But let’s return to the initial image. The noise on it was actually decrypted by GCHQ technicians to reveal a picture of clouds in the sky. British analysts have been hacking video feeds from Israeli drones at least since 2008, a period which includes the recent IDF aerial campaigns against Gaza.4 But no images of these attacks exist in Snowden’s archive. Instead, there are all sorts of abstract renderings of intercepted broadcasts. Noise. Lines. Color patterns.5 According to leaked training manuals, one needs to apply all sorts of massively secret operations to produce these kinds of images.6
But let me tell you something. I will decrypt this image for you without any secret algorithm. I will use a secret ninja technique instead. And I will even teach you how to do it for free. Please focus very strongly on this image right now.
Doesn’t it look like a shimmering surface of water in the evening sun? Is this perhaps the “sea of data” itself? An overwhelming body of water, which one could drown in? Can you see the waves moving ever so slightly?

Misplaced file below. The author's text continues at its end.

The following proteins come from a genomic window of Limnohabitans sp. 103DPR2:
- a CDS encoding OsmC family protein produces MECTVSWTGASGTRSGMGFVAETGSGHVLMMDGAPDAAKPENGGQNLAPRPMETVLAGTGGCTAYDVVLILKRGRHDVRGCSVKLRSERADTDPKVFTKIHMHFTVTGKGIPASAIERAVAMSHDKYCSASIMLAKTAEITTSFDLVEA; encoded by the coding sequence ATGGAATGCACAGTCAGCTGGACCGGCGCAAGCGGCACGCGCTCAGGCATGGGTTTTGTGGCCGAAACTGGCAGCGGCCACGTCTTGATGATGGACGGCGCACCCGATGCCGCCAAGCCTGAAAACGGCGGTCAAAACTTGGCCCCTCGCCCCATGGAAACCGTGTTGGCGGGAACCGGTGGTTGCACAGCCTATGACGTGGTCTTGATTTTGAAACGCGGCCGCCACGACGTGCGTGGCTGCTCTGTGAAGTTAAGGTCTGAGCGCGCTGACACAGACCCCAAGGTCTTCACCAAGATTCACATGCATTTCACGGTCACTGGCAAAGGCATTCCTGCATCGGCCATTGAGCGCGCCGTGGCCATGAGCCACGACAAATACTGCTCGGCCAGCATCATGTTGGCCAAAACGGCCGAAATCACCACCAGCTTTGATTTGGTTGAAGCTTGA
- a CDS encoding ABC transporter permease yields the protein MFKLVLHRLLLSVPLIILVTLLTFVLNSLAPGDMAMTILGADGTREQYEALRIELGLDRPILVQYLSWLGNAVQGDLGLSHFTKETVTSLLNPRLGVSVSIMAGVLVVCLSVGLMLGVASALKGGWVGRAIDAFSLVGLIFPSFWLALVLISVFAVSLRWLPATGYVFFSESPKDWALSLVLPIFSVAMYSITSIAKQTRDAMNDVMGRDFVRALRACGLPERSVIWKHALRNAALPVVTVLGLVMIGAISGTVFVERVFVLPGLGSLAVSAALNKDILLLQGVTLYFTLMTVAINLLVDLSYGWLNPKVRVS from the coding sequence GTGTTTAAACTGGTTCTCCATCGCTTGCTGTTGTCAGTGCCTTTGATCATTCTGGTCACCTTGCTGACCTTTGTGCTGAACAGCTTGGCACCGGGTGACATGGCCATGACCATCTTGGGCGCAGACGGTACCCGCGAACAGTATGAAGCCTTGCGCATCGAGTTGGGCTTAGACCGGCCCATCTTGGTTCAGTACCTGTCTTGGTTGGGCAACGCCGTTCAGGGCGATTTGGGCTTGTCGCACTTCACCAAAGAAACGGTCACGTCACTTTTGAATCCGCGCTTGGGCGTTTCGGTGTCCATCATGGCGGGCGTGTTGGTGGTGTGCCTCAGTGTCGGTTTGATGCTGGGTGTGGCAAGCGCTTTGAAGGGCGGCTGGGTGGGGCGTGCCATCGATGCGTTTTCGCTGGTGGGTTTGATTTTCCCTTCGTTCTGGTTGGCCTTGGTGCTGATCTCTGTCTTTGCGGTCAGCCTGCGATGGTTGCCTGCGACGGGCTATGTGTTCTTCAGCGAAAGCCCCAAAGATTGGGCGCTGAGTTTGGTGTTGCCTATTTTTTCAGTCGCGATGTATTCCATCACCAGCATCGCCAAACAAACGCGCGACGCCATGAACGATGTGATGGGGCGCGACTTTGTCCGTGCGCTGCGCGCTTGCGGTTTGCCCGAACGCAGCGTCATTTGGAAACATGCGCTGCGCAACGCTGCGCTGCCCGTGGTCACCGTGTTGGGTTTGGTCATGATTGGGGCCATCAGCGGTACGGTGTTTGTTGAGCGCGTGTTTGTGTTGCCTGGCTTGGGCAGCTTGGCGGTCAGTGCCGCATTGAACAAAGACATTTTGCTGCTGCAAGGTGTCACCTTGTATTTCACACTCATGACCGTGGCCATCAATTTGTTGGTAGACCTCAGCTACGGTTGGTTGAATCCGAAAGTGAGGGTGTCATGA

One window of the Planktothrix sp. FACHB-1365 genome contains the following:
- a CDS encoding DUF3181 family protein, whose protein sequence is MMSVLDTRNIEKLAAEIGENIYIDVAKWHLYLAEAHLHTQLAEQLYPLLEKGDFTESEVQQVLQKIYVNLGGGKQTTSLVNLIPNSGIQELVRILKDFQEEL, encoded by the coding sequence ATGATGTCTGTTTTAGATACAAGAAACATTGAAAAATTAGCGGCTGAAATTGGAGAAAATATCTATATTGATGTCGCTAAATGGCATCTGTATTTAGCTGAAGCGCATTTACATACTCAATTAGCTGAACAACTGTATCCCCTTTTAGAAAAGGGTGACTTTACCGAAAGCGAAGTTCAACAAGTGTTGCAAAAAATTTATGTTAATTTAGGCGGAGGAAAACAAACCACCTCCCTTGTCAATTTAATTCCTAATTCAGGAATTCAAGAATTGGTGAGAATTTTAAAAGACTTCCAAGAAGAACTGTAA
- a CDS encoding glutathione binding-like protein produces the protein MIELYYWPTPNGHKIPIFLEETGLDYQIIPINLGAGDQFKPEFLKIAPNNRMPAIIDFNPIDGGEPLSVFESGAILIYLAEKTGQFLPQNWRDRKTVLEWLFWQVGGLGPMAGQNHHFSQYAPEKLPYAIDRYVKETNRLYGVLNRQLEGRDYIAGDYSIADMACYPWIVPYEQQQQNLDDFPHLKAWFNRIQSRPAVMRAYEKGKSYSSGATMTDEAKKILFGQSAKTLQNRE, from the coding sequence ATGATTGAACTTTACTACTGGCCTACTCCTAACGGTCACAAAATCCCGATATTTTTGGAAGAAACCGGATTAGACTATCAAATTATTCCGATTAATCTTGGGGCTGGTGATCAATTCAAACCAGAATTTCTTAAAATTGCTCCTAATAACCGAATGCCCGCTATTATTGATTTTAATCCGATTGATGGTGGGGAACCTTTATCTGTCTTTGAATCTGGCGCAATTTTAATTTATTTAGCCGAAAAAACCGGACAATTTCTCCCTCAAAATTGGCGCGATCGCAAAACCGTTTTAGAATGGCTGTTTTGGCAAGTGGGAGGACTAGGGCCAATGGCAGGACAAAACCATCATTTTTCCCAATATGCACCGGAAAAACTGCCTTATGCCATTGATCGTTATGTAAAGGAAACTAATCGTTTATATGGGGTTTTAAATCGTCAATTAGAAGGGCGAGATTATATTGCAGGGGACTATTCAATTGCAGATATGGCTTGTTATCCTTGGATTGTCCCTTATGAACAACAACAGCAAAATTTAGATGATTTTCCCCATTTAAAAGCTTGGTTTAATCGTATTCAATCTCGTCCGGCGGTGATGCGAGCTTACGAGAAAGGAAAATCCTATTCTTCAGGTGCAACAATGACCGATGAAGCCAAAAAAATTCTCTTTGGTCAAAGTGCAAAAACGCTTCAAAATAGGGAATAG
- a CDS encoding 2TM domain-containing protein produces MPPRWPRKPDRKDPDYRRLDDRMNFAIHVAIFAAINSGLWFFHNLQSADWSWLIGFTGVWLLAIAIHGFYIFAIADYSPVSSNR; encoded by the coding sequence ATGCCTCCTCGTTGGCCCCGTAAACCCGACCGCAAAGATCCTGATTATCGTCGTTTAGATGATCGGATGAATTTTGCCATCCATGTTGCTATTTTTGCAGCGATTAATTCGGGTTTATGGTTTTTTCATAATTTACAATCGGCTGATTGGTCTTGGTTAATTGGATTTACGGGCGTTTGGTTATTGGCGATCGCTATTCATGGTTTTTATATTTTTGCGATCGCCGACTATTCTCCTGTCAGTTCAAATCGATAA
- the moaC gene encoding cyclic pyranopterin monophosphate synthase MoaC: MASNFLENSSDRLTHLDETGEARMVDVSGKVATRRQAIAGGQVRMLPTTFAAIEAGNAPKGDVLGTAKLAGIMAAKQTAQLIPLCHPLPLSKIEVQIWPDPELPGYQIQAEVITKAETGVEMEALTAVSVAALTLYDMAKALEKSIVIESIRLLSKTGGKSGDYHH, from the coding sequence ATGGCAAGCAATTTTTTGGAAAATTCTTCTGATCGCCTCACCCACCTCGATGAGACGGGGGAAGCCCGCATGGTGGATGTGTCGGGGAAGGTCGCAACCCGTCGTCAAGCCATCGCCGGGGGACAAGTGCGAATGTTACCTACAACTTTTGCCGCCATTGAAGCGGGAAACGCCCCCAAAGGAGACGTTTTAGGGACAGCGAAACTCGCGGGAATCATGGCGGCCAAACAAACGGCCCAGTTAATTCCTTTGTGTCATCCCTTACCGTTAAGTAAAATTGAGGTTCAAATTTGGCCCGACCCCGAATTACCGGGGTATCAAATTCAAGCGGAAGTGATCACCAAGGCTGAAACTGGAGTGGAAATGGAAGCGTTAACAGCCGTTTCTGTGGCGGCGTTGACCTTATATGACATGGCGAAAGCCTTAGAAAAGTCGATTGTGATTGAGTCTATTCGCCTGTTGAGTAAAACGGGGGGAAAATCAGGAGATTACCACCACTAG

I am using a good old method called apophenia.
Apophenia is defined as the perception of patterns within random data.7 The most common examples are people seeing faces in clouds or on the moon. Apophenia is about “drawing connections and conclusions from sources with no direct connection other than their indissoluble perceptual simultaneity,” as Benjamin Bratton recently argued.8
One has to assume that sometimes, analysts also use apophenia.
Someone must have seen the face of Amani al-Nasasra in a cloud. The forty-three-year-old was blinded by an aerial strike in Gaza in 2012 in front of her TV:
“We were in the house watching the news on TV. My husband said he wanted to go to sleep, but I wanted to stay up and watch Al Jazeera to see if there was any news of a ceasefire. The last thing I remember, my husband asked if I changed the channel and I said yes. I didn’t feel anything when the bomb hit—I was unconscious. I didn’t wake up again until I was in the ambulance.” Amani suffered second degree burns and was largely blinded.9